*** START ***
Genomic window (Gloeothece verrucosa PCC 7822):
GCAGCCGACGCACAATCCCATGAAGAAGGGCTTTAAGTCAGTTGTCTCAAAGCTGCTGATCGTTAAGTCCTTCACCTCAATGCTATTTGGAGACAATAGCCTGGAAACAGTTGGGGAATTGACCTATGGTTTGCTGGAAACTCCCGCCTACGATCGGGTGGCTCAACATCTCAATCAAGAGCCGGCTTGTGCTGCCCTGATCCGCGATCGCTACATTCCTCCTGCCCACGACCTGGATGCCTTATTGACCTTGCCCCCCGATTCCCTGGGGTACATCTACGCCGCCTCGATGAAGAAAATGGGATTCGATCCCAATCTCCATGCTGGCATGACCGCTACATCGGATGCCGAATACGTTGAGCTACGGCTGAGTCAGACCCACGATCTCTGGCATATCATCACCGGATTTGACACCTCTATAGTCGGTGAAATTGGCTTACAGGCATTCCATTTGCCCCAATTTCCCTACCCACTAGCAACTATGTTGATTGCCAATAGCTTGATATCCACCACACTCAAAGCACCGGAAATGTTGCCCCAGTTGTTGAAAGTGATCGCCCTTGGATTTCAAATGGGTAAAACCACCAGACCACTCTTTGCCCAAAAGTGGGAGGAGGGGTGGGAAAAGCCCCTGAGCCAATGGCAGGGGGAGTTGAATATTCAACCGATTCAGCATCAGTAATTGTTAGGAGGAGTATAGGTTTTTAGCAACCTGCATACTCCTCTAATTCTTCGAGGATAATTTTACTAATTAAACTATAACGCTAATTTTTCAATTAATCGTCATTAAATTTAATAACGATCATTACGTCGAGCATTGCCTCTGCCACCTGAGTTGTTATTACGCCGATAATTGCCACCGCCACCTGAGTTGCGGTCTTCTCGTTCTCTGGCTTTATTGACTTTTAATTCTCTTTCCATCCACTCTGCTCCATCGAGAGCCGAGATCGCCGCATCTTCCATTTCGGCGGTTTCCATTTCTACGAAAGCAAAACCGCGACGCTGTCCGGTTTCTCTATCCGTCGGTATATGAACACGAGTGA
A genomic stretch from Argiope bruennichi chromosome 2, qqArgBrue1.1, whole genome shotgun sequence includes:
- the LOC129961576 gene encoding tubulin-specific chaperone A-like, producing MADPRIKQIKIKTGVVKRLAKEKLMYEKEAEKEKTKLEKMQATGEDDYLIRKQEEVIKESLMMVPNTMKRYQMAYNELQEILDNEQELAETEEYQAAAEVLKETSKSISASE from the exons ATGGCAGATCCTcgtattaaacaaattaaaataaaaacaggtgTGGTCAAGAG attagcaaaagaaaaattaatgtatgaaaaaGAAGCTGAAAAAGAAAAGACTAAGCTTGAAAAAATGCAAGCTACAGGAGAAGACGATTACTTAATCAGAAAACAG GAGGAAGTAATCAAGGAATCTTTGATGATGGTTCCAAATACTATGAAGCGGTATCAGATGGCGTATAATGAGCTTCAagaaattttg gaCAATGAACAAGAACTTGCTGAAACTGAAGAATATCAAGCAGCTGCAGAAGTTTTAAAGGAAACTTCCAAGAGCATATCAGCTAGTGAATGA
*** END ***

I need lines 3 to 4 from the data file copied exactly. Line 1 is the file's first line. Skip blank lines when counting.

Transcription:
A genomic stretch from Argiope bruennichi chromosome 2, qqArgBrue1.1, whole genome shotgun sequence includes:
- the LOC129961576 gene encoding tubulin-specific chaperone A-like, producing MADPRIKQIKIKTGVVKRLAKEKLMYEKEAEKEKTKLEKMQATGEDDYLIRKQEEVIKESLMMVPNTMKRYQMAYNELQEILDNEQELAETEEYQAAAEVLKETSKSISASE from the exons ATGGCAGATCCTcgtattaaacaaattaaaataaaaacaggtgTGGTCAAGAG attagcaaaagaaaaattaatgtatgaaaaaGAAGCTGAAAAAGAAAAGACTAAGCTTGAAAAAATGCAAGCTACAGGAGAAGACGATTACTTAATCAGAAAACAG GAGGAAGTAATCAAGGAATCTTTGATGATGGTTCCAAATACTATGAAGCGGTATCAGATGGCGTATAATGAGCTTCAagaaattttg gaCAATGAACAAGAACTTGCTGAAACTGAAGAATATCAAGCAGCTGCAGAAGTTTTAAAGGAAACTTCCAAGAGCATATCAGCTAGTGAATGA